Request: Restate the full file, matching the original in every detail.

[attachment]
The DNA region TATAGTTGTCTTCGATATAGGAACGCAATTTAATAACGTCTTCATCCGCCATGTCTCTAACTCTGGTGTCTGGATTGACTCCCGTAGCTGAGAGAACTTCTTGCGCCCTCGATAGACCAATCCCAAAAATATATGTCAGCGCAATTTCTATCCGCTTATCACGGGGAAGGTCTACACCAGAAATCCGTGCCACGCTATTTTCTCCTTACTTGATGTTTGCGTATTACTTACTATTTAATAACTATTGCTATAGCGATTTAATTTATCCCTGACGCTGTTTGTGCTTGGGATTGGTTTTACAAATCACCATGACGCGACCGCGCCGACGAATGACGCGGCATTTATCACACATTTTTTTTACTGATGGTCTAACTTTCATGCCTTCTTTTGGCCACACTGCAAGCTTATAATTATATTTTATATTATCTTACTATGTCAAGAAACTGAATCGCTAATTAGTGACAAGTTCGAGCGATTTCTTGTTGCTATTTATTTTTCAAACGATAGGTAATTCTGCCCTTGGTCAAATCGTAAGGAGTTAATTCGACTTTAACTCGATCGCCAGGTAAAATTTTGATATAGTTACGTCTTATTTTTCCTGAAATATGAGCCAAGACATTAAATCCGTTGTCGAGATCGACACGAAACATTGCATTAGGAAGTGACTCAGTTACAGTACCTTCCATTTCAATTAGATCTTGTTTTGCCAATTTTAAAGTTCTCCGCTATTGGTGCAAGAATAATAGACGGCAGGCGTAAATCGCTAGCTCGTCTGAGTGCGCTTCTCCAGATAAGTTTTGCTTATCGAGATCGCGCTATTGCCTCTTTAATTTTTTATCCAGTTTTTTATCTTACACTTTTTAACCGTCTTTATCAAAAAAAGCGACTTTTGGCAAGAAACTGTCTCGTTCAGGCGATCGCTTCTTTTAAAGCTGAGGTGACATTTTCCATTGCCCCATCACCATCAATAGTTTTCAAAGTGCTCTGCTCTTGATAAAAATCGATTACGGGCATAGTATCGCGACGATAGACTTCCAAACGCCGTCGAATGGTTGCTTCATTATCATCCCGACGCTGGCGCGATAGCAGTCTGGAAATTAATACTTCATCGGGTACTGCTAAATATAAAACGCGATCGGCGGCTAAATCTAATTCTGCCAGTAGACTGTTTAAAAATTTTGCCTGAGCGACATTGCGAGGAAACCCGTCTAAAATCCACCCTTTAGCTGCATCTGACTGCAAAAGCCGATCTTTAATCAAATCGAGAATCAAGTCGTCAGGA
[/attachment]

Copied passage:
The DNA region TATAGTTGTCTTCGATATAGGAACGCAATTTAATAACGTCTTCATCCGCCATGTCTCTAACTCTGGTGTCTGGATTGACTCCCGTAGCTGAGAGAACTTCTTGCGCCCTCGATAGACCAATCCCAAAAATATATGTCAGCGCAATTTCTATCCGCTTATCACGGGGAAGGTCTACACCAGAAATCCGTGCCACGCTATTTTCTCCTTACTTGATGTTTGCGTATTACTTACTATTTAATAACTATTGCTATAGCGATTTAATTTATCCCTGACGCTGTTTGTGCTTGGGATTGGTTTTACAAATCACCATGACGCGACCGCGCCGACGAATGACGCGGCATTTATCACACATTTTTTTTACTGATGGTCTAACTTTCATGCCTTCTTTTGGCCACACTGCAAGCTTATAATTATATTTTATATTATCTTACTATGTCAAGAAACTGAATCGCTAATTAGTGACAAGTTCGAGCGATTTCTTGTTGCTATTTATTTTTCAAACGATAGGTAATTCTGCCCTTGGTCAAATCGTAAGGAGTTAATTCGACTTTAACTCGATCGCCAGGTAAAATTTTGATATAGTTACGTCTTATTTTTCCTGAAATATGAGCCAAGACATTAAATCCGTTGTCGAGATCGACACGAAACATTGCATTAGGAAGTGACTCAGTTACAGTACCTTCCATTTCAATTAGATCTTGTTTTGCCAATTTTAAAGTTCTCCGCTATTGGTGCAAGAATAATAGACGGCAGGCGTAAATCGCTAGCTCGTCTGAGTGCGCTTCTCCAGATAAGTTTTGCTTATCGAGATCGCGCTATTGCCTCTTTAATTTTTTATCCAGTTTTTTATCTTACACTTTTTAACCGTCTTTATCAAAAAAAGCGACTTTTGGCAAGAAACTGTCTCGTTCAGGCGATCGCTTCTTTTAAAGCTGAGGTGACATTTTCCATTGCCCCATCACCATCAATAGTTTTCAAAGTGCTCTGCTCTTGATAAAAATCGATTACGGGCATAGTATCGCGACGATAGACTTCCAAACGCCGTCGAATGGTTGCTTCATTATCATCCCGACGCTGGCGCGATAGCAGTCTGGAAATTAATACTTCATCGGGTACTGCTAAATATAAAACGCGATCGGCGGCTAAATCTAATTCTGCCAGTAGACTGTTTAAAAATTTTGCCTGAGCGACATTGCGAGGAAACCCGTCTAAAATCCACCCTTTAGCTGCATCTGACTGCAAAAGCCGATCTTTAATCAAATCGAGAATCAAGTCGTCAGGA